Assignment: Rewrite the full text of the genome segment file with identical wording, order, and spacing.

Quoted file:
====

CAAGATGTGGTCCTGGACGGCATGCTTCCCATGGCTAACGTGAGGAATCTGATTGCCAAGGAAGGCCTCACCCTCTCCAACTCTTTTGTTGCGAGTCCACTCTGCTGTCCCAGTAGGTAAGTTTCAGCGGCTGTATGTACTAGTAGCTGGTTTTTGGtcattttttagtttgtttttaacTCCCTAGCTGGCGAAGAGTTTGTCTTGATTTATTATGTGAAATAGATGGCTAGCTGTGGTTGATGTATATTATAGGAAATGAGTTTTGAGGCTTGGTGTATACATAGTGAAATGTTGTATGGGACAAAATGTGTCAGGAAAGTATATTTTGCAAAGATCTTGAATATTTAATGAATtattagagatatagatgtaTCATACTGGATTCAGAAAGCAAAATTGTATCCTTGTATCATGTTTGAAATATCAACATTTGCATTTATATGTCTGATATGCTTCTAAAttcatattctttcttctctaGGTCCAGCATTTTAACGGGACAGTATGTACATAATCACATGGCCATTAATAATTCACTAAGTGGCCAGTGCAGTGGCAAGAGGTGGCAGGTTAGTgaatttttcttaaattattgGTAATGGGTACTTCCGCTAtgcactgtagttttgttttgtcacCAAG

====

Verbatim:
CAAGATGTGGTCCTGGACGGCATGCTTCCCATGGCTAACGTGAGGAATCTGATTGCCAAGGAAGGCCTCACCCTCTCCAACTCTTTTGTTGCGAGTCCACTCTGCTGTCCCAGTAGGTAAGTTTCAGCGGCTGTATGTACTAGTAGCTGGTTTTTGGtcattttttagtttgtttttaacTCCCTAGCTGGCGAAGAGTTTGTCTTGATTTATTATGTGAAATAGATGGCTAGCTGTGGTTGATGTATATTATAGGAAATGAGTTTTGAGGCTTGGTGTATACATAGTGAAATGTTGTATGGGACAAAATGTGTCAGGAAAGTATATTTTGCAAAGATCTTGAATATTTAATGAATtattagagatatagatgtaTCATACTGGATTCAGAAAGCAAAATTGTATCCTTGTATCATGTTTGAAATATCAACATTTGCATTTATATGTCTGATATGCTTCTAAAttcatattctttcttctctaGGTCCAGCATTTTAACGGGACAGTATGTACATAATCACATGGCCATTAATAATTCACTAAGTGGCCAGTGCAGTGGCAAGAGGTGGCAGGTTAGTgaatttttcttaaattattgGTAATGGGTACTTCCGCTAtgcactgtagttttgttttgtcacCAAG